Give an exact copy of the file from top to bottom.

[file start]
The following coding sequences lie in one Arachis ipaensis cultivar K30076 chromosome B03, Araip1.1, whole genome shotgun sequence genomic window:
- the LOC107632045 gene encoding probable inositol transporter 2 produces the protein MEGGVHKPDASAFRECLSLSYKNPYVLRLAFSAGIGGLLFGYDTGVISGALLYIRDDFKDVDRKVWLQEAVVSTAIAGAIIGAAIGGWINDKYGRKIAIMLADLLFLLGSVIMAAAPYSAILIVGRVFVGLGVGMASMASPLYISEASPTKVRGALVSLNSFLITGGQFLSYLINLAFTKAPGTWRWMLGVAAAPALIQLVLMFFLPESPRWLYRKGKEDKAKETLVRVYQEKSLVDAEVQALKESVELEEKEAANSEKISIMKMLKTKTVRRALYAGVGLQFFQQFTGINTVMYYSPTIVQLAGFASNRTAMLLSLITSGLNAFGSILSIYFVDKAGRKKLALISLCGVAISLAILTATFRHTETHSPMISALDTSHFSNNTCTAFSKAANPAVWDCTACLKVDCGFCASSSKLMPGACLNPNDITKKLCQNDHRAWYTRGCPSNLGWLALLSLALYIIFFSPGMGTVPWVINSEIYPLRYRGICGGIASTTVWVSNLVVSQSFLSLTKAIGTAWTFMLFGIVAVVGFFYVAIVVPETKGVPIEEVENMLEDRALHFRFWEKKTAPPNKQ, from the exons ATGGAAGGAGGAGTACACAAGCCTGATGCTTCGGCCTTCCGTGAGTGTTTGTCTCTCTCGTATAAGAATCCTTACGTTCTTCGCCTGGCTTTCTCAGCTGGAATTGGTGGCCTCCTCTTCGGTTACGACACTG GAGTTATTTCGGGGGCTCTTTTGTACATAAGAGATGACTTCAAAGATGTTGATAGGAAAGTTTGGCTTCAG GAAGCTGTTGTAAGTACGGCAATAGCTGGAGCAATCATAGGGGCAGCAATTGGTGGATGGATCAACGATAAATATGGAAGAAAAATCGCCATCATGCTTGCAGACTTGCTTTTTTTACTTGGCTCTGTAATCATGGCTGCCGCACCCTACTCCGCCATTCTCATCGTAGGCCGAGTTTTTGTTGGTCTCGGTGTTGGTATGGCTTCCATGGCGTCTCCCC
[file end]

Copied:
The following coding sequences lie in one Arachis ipaensis cultivar K30076 chromosome B03, Araip1.1, whole genome shotgun sequence genomic window:
- the LOC107632045 gene encoding probable inositol transporter 2 produces the protein MEGGVHKPDASAFRECLSLSYKNPYVLRLAFSAGIGGLLFGYDTGVISGALLYIRDDFKDVDRKVWLQEAVVSTAIAGAIIGAAIGGWINDKYGRKIAIMLADLLFLLGSVIMAAAPYSAILIVGRVFVGLGVGMASMASPLYISEASPTKVRGALVSLNSFLITGGQFLSYLINLAFTKAPGTWRWMLGVAAAPALIQLVLMFFLPESPRWLYRKGKEDKAKETLVRVYQEKSLVDAEVQALKESVELEEKEAANSEKISIMKMLKTKTVRRALYAGVGLQFFQQFTGINTVMYYSPTIVQLAGFASNRTAMLLSLITSGLNAFGSILSIYFVDKAGRKKLALISLCGVAISLAILTATFRHTETHSPMISALDTSHFSNNTCTAFSKAANPAVWDCTACLKVDCGFCASSSKLMPGACLNPNDITKKLCQNDHRAWYTRGCPSNLGWLALLSLALYIIFFSPGMGTVPWVINSEIYPLRYRGICGGIASTTVWVSNLVVSQSFLSLTKAIGTAWTFMLFGIVAVVGFFYVAIVVPETKGVPIEEVENMLEDRALHFRFWEKKTAPPNKQ, from the exons ATGGAAGGAGGAGTACACAAGCCTGATGCTTCGGCCTTCCGTGAGTGTTTGTCTCTCTCGTATAAGAATCCTTACGTTCTTCGCCTGGCTTTCTCAGCTGGAATTGGTGGCCTCCTCTTCGGTTACGACACTG GAGTTATTTCGGGGGCTCTTTTGTACATAAGAGATGACTTCAAAGATGTTGATAGGAAAGTTTGGCTTCAG GAAGCTGTTGTAAGTACGGCAATAGCTGGAGCAATCATAGGGGCAGCAATTGGTGGATGGATCAACGATAAATATGGAAGAAAAATCGCCATCATGCTTGCAGACTTGCTTTTTTTACTTGGCTCTGTAATCATGGCTGCCGCACCCTACTCCGCCATTCTCATCGTAGGCCGAGTTTTTGTTGGTCTCGGTGTTGGTATGGCTTCCATGGCGTCTCCCC